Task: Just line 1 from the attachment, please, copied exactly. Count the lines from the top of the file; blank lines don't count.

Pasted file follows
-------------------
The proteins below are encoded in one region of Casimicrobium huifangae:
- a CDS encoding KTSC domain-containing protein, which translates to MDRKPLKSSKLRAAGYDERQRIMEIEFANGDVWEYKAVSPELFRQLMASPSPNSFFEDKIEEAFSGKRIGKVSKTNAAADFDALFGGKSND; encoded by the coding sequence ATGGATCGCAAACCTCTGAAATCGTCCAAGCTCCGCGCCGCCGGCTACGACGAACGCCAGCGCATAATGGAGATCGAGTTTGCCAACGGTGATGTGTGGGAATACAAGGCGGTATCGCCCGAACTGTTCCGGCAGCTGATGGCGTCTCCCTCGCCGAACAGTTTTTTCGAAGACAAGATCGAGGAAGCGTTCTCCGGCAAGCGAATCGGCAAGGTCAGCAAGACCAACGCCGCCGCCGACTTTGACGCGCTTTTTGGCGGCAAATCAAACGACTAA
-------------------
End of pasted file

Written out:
The proteins below are encoded in one region of Casimicrobium huifangae: